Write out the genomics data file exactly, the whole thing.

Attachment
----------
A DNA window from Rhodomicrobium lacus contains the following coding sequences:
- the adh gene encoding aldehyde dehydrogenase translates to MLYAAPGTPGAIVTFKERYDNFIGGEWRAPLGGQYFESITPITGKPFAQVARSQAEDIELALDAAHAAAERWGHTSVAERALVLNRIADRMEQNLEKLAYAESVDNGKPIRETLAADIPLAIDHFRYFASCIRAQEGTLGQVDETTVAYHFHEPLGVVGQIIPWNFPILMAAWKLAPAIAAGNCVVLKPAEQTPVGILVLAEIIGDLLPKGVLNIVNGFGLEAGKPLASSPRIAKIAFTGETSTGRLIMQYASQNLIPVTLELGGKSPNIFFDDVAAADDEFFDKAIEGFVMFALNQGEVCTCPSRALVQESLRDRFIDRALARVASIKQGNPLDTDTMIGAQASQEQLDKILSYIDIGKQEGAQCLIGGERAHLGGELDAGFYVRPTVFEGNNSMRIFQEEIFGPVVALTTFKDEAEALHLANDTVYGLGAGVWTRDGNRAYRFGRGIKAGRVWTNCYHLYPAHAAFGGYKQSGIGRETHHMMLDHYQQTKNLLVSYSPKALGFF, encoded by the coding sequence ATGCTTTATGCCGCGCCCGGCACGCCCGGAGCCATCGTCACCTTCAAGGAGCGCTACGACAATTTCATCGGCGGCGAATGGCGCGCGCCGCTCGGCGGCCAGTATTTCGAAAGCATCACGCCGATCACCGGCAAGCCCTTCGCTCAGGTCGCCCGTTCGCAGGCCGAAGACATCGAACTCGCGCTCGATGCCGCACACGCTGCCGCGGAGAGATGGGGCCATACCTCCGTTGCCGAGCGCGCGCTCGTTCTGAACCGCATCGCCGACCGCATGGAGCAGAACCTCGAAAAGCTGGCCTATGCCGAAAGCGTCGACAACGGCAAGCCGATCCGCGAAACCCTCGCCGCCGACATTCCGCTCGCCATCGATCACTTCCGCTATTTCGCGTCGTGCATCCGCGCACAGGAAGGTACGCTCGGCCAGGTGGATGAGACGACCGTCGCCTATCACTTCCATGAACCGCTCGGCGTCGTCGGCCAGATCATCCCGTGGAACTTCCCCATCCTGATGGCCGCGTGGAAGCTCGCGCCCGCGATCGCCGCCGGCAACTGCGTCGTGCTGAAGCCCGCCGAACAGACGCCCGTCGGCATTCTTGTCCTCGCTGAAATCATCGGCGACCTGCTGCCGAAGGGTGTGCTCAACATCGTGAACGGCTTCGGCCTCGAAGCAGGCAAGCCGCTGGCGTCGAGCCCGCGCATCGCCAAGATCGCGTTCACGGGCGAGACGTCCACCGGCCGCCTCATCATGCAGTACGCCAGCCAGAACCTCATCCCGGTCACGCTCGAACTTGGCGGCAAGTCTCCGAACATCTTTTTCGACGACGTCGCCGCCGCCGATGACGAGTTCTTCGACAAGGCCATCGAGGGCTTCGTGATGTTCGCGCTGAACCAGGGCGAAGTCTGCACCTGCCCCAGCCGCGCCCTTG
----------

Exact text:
A DNA window from Rhodomicrobium lacus contains the following coding sequences:
- the adh gene encoding aldehyde dehydrogenase translates to MLYAAPGTPGAIVTFKERYDNFIGGEWRAPLGGQYFESITPITGKPFAQVARSQAEDIELALDAAHAAAERWGHTSVAERALVLNRIADRMEQNLEKLAYAESVDNGKPIRETLAADIPLAIDHFRYFASCIRAQEGTLGQVDETTVAYHFHEPLGVVGQIIPWNFPILMAAWKLAPAIAAGNCVVLKPAEQTPVGILVLAEIIGDLLPKGVLNIVNGFGLEAGKPLASSPRIAKIAFTGETSTGRLIMQYASQNLIPVTLELGGKSPNIFFDDVAAADDEFFDKAIEGFVMFALNQGEVCTCPSRALVQESLRDRFIDRALARVASIKQGNPLDTDTMIGAQASQEQLDKILSYIDIGKQEGAQCLIGGERAHLGGELDAGFYVRPTVFEGNNSMRIFQEEIFGPVVALTTFKDEAEALHLANDTVYGLGAGVWTRDGNRAYRFGRGIKAGRVWTNCYHLYPAHAAFGGYKQSGIGRETHHMMLDHYQQTKNLLVSYSPKALGFF, encoded by the coding sequence ATGCTTTATGCCGCGCCCGGCACGCCCGGAGCCATCGTCACCTTCAAGGAGCGCTACGACAATTTCATCGGCGGCGAATGGCGCGCGCCGCTCGGCGGCCAGTATTTCGAAAGCATCACGCCGATCACCGGCAAGCCCTTCGCTCAGGTCGCCCGTTCGCAGGCCGAAGACATCGAACTCGCGCTCGATGCCGCACACGCTGCCGCGGAGAGATGGGGCCATACCTCCGTTGCCGAGCGCGCGCTCGTTCTGAACCGCATCGCCGACCGCATGGAGCAGAACCTCGAAAAGCTGGCCTATGCCGAAAGCGTCGACAACGGCAAGCCGATCCGCGAAACCCTCGCCGCCGACATTCCGCTCGCCATCGATCACTTCCGCTATTTCGCGTCGTGCATCCGCGCACAGGAAGGTACGCTCGGCCAGGTGGATGAGACGACCGTCGCCTATCACTTCCATGAACCGCTCGGCGTCGTCGGCCAGATCATCCCGTGGAACTTCCCCATCCTGATGGCCGCGTGGAAGCTCGCGCCCGCGATCGCCGCCGGCAACTGCGTCGTGCTGAAGCCCGCCGAACAGACGCCCGTCGGCATTCTTGTCCTCGCTGAAATCATCGGCGACCTGCTGCCGAAGGGTGTGCTCAACATCGTGAACGGCTTCGGCCTCGAAGCAGGCAAGCCGCTGGCGTCGAGCCCGCGCATCGCCAAGATCGCGTTCACGGGCGAGACGTCCACCGGCCGCCTCATCATGCAGTACGCCAGCCAGAACCTCATCCCGGTCACGCTCGAACTTGGCGGCAAGTCTCCGAACATCTTTTTCGACGACGTCGCCGCCGCCGATGACGAGTTCTTCGACAAGGCCATCGAGGGCTTCGTGATGTTCGCGCTGAACCAGGGCGAAGTCTGCACCTGCCCCAGCCGCGCCCTTG